Last Updated on 01/22/2014 by Chris Gampat
Magic Lantern has done some incredible things with the 5D MK III. First off, they found a CineDNG RAW video codec in the camera. Then they figured out a way to capture it and record it. Then they added other improvements. But according to the latest from Planet 5D, the team recently figured out how to increase the dynamic range of the sensor. For the moment, we only know that the Mk III is going to get the sensor upgrade–and we’re still not sure about the Mk II or any other cameras. At the moment, preliminary tests are showing 15 stops of dynamic range. Previous reports stated 14 stops.
How is this possible? Well, believe it or not, sometimes the dynamic range of a sensor can be improved via firmware. For what it’s worth, years and years ago Nikon has a camera called the D200: the predecessor to the D300 and D300s. Fujifilm basically created the same camera, but called their version the S5 Pro.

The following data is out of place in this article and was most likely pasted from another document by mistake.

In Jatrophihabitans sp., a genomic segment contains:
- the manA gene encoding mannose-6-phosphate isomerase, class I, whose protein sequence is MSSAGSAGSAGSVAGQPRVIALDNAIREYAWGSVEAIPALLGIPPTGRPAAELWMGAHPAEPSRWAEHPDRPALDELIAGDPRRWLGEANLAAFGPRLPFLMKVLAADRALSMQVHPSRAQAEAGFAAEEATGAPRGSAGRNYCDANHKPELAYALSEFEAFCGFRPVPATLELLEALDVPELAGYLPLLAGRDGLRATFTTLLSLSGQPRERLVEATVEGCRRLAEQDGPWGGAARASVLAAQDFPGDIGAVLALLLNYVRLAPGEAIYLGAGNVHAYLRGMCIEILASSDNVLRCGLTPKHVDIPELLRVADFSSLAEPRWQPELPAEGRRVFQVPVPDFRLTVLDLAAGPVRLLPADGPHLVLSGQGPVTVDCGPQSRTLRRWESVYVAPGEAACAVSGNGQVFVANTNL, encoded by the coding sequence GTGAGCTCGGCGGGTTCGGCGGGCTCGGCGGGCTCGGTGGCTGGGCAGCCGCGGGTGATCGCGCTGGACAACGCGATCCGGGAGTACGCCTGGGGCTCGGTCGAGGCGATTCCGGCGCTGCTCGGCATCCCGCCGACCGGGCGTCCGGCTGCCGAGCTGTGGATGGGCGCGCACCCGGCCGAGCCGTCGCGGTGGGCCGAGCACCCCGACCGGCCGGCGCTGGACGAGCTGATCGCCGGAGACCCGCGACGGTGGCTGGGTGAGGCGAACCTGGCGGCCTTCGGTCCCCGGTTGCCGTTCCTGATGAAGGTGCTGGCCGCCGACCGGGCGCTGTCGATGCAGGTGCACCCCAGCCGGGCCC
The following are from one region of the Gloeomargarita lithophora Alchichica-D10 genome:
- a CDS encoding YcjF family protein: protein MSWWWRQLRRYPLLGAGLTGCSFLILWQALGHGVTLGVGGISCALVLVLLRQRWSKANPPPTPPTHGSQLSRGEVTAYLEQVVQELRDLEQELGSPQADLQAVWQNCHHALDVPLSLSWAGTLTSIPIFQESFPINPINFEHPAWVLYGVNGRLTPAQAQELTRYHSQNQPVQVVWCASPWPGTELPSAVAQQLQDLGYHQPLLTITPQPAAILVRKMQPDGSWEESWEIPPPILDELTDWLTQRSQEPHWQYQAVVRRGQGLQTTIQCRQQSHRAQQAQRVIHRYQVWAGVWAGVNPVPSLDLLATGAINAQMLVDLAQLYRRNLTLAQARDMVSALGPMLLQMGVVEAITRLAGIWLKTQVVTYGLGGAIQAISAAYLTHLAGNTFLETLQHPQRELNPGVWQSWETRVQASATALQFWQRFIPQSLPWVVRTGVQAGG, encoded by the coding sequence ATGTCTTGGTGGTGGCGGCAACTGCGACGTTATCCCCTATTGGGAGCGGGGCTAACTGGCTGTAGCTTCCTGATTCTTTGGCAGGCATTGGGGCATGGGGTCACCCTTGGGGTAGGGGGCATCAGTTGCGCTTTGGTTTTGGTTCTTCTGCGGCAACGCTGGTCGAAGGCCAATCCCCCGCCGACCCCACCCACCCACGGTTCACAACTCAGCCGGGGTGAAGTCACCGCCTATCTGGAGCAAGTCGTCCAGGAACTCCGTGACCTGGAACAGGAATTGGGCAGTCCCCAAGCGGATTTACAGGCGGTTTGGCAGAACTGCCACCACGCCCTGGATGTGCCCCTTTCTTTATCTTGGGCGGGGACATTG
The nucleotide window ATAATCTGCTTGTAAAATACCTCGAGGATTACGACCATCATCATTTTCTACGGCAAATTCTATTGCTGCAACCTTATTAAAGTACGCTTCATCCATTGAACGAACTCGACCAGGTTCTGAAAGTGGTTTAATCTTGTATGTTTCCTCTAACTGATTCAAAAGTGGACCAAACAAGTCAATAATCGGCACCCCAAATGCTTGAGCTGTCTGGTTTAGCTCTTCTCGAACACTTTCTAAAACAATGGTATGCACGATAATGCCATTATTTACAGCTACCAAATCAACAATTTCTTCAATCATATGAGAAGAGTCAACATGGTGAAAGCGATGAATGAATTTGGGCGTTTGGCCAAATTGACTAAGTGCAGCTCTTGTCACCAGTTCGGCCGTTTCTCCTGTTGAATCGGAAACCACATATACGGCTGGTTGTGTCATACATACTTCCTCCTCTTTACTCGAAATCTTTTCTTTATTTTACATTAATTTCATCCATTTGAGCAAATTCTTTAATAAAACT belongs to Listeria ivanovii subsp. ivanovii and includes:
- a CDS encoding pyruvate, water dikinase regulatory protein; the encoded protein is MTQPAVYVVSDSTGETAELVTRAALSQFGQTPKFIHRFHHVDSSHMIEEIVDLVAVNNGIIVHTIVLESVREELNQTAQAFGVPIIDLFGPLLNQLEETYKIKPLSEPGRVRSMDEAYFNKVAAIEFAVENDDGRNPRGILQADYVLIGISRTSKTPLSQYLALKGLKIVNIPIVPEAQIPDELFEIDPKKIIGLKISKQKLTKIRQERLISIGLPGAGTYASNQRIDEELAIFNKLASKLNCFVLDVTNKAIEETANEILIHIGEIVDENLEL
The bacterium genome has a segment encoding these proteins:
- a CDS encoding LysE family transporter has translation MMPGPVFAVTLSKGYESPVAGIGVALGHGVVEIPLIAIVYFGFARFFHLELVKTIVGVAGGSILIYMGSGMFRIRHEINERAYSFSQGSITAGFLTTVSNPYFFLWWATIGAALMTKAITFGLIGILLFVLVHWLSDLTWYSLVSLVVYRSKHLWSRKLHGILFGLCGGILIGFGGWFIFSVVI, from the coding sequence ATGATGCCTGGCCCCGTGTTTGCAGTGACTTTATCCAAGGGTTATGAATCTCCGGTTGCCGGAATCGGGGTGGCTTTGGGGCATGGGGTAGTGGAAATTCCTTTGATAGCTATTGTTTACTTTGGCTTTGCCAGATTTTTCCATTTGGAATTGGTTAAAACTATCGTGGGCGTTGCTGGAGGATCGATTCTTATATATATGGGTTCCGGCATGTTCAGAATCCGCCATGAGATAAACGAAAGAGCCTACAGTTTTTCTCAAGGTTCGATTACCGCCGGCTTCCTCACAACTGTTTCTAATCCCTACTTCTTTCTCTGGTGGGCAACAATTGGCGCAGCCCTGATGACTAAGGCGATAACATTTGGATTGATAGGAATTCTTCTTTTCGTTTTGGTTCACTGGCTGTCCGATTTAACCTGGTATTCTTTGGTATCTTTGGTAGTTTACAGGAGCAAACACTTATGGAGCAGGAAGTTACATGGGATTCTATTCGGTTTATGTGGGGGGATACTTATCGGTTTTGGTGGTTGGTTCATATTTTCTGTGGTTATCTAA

From what my old co-workers at B&H Photo used to tell me, the cameras were the exact same. But the reason why the dynamic range and sensor output of the Fujifilm version was so much better is because of the firmware. EDIT: the S5 Pro also had a Super CCD SR sensor, on top of the firmware.
Now here’s the big reminder: while this is cool, it’s not always practical. You still need to learn to meter correctly in the first place. However, it’s nice that a videographer can nerf the highlights or boost the shadows a tad more. But at the same time, it takes a skilled videographer to figure out the right exposure to begin with.